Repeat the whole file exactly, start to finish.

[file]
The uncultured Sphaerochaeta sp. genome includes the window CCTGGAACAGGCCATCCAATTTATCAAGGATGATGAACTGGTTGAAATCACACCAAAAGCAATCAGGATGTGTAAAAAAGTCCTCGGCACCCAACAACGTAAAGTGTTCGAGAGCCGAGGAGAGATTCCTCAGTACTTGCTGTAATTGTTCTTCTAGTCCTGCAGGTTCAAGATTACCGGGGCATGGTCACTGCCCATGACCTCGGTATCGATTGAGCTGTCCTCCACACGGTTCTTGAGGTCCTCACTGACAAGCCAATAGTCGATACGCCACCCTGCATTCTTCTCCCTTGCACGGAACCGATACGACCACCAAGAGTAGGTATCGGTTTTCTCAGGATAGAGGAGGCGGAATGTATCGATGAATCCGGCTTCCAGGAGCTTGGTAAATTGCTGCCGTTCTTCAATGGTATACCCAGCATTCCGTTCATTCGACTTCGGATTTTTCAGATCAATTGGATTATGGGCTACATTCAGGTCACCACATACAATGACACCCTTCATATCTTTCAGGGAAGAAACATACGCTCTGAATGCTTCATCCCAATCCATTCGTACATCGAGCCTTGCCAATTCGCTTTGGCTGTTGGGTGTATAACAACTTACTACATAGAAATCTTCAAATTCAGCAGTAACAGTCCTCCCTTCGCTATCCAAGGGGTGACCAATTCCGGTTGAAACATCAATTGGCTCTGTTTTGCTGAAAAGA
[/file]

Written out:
The uncultured Sphaerochaeta sp. genome includes the window CCTGGAACAGGCCATCCAATTTATCAAGGATGATGAACTGGTTGAAATCACACCAAAAGCAATCAGGATGTGTAAAAAAGTCCTCGGCACCCAACAACGTAAAGTGTTCGAGAGCCGAGGAGAGATTCCTCAGTACTTGCTGTAATTGTTCTTCTAGTCCTGCAGGTTCAAGATTACCGGGGCATGGTCACTGCCCATGACCTCGGTATCGATTGAGCTGTCCTCCACACGGTTCTTGAGGTCCTCACTGACAAGCCAATAGTCGATACGCCACCCTGCATTCTTCTCCCTTGCACGGAACCGATACGACCACCAAGAGTAGGTATCGGTTTTCTCAGGATAGAGGAGGCGGAATGTATCGATGAATCCGGCTTCCAGGAGCTTGGTAAATTGCTGCCGTTCTTCAATGGTATACCCAGCATTCCGTTCATTCGACTTCGGATTTTTCAGATCAATTGGATTATGGGCTACATTCAGGTCACCACATACAATGACACCCTTCATATCTTTCAGGGAAGAAACATACGCTCTGAATGCTTCATCCCAATCCATTCGTACATCGAGCCTTGCCAATTCGCTTTGGCTGTTGGGTGTATAACAACTTACTACATAGAAATCTTCAAATTCAGCAGTAACAGTCCTCCCTTCGCTATCCAAGGGGTGACCAATTCCGGTTGAAACATCAATTGGCTCTGTTTTGCTGAAAAGA